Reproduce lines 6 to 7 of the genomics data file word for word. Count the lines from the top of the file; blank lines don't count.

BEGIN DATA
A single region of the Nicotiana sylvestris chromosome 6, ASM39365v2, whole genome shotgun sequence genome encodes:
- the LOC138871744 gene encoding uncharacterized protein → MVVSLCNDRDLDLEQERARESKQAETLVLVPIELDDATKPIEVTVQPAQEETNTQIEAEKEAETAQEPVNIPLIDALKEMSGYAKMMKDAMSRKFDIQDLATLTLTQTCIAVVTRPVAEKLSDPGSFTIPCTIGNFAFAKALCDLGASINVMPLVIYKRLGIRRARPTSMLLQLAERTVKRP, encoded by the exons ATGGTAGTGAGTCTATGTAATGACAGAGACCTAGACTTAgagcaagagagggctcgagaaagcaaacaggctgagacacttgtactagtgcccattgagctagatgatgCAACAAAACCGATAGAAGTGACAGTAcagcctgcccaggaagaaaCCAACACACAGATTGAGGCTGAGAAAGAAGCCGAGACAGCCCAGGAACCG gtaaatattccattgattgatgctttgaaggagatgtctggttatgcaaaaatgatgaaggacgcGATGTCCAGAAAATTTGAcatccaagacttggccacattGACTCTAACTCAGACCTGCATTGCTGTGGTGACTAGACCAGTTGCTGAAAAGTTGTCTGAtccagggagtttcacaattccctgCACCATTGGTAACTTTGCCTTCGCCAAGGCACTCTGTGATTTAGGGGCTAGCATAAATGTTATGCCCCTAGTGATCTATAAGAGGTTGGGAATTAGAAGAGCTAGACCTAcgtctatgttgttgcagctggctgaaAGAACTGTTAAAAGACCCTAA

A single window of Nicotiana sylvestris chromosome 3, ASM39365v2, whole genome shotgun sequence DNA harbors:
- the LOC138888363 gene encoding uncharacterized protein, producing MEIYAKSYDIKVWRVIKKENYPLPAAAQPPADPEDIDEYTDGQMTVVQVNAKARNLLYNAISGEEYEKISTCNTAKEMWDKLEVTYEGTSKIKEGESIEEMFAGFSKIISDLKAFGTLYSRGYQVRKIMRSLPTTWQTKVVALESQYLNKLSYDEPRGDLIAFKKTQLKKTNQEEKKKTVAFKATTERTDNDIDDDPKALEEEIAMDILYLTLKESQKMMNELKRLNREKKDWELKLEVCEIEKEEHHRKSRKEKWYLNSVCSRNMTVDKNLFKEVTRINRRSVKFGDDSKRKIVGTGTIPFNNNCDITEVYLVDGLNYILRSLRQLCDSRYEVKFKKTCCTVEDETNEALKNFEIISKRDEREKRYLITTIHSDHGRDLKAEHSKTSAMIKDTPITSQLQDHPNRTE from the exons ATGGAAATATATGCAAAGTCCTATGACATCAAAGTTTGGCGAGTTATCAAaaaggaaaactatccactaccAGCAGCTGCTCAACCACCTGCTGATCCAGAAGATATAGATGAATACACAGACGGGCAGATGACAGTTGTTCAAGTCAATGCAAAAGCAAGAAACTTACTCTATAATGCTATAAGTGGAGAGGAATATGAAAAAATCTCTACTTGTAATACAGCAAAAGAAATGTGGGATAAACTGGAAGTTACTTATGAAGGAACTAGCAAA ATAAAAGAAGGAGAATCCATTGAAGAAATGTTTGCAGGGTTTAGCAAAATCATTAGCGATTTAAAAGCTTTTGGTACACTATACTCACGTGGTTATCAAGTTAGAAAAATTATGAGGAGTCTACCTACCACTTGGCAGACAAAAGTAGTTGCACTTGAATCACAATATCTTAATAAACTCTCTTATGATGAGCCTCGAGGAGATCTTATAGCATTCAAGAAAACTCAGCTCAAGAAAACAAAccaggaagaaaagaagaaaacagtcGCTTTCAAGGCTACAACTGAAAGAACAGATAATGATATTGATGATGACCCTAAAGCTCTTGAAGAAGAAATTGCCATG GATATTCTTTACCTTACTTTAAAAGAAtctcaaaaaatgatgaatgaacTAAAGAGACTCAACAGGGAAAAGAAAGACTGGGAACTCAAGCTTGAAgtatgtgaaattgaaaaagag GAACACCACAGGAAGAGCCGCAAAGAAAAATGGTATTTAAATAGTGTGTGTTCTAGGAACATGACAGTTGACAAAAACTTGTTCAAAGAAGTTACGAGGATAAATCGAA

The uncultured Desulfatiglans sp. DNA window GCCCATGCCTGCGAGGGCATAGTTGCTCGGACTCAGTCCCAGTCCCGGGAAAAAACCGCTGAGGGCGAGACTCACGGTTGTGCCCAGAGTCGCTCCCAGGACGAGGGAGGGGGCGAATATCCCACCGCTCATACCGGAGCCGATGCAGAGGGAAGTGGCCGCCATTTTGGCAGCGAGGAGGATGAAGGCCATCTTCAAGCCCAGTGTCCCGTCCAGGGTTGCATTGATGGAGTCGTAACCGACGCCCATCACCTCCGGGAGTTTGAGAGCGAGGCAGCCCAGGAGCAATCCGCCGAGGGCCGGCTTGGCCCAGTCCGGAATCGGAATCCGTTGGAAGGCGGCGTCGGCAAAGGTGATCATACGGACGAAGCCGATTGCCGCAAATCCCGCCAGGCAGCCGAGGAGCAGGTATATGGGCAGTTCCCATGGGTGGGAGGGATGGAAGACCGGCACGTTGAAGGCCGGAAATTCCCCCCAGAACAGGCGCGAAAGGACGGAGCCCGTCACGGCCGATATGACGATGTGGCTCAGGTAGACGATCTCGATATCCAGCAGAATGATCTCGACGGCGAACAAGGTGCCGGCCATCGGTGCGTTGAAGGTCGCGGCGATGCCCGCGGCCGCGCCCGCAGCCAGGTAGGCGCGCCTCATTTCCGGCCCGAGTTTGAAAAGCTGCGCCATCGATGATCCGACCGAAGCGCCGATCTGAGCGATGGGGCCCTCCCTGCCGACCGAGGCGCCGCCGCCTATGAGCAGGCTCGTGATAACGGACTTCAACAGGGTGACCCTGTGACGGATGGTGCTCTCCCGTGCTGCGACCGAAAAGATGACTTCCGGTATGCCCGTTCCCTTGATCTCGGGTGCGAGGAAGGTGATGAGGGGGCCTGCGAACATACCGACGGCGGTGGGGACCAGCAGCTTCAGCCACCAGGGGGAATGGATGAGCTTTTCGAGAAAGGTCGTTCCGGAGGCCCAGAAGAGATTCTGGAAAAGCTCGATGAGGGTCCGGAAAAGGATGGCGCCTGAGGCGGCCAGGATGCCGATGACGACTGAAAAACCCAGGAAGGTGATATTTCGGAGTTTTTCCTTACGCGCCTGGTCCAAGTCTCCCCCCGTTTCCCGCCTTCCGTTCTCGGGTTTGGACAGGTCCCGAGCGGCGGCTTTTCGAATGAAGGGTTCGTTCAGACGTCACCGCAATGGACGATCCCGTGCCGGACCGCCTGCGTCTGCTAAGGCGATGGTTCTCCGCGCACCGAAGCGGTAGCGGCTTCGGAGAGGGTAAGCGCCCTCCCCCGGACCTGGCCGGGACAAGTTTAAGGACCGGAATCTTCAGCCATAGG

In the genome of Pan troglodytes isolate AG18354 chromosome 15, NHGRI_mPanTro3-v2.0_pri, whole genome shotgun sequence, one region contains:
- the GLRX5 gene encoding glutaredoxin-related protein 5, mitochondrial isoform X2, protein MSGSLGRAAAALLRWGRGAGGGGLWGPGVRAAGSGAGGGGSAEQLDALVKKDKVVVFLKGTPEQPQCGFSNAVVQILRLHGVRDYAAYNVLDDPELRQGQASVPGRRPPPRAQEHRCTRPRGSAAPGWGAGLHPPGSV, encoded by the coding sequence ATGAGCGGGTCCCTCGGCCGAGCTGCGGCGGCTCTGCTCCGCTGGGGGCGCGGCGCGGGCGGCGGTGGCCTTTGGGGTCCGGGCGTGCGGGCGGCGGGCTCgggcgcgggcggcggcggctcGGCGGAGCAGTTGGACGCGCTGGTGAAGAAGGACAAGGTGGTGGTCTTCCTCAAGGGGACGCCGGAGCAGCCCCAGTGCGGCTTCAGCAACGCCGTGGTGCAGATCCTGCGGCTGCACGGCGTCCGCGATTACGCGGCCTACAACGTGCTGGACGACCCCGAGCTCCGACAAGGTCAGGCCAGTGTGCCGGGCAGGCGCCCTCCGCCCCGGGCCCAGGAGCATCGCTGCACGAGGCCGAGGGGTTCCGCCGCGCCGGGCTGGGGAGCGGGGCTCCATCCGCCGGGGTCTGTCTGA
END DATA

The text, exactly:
In the genome of Pan troglodytes isolate AG18354 chromosome 15, NHGRI_mPanTro3-v2.0_pri, whole genome shotgun sequence, one region contains:
- the GLRX5 gene encoding glutaredoxin-related protein 5, mitochondrial isoform X2, protein MSGSLGRAAAALLRWGRGAGGGGLWGPGVRAAGSGAGGGGSAEQLDALVKKDKVVVFLKGTPEQPQCGFSNAVVQILRLHGVRDYAAYNVLDDPELRQGQASVPGRRPPPRAQEHRCTRPRGSAAPGWGAGLHPPGSV, encoded by the coding sequence ATGAGCGGGTCCCTCGGCCGAGCTGCGGCGGCTCTGCTCCGCTGGGGGCGCGGCGCGGGCGGCGGTGGCCTTTGGGGTCCGGGCGTGCGGGCGGCGGGCTCgggcgcgggcggcggcggctcGGCGGAGCAGTTGGACGCGCTGGTGAAGAAGGACAAGGTGGTGGTCTTCCTCAAGGGGACGCCGGAGCAGCCCCAGTGCGGCTTCAGCAACGCCGTGGTGCAGATCCTGCGGCTGCACGGCGTCCGCGATTACGCGGCCTACAACGTGCTGGACGACCCCGAGCTCCGACAAGGTCAGGCCAGTGTGCCGGGCAGGCGCCCTCCGCCCCGGGCCCAGGAGCATCGCTGCACGAGGCCGAGGGGTTCCGCCGCGCCGGGCTGGGGAGCGGGGCTCCATCCGCCGGGGTCTGTCTGA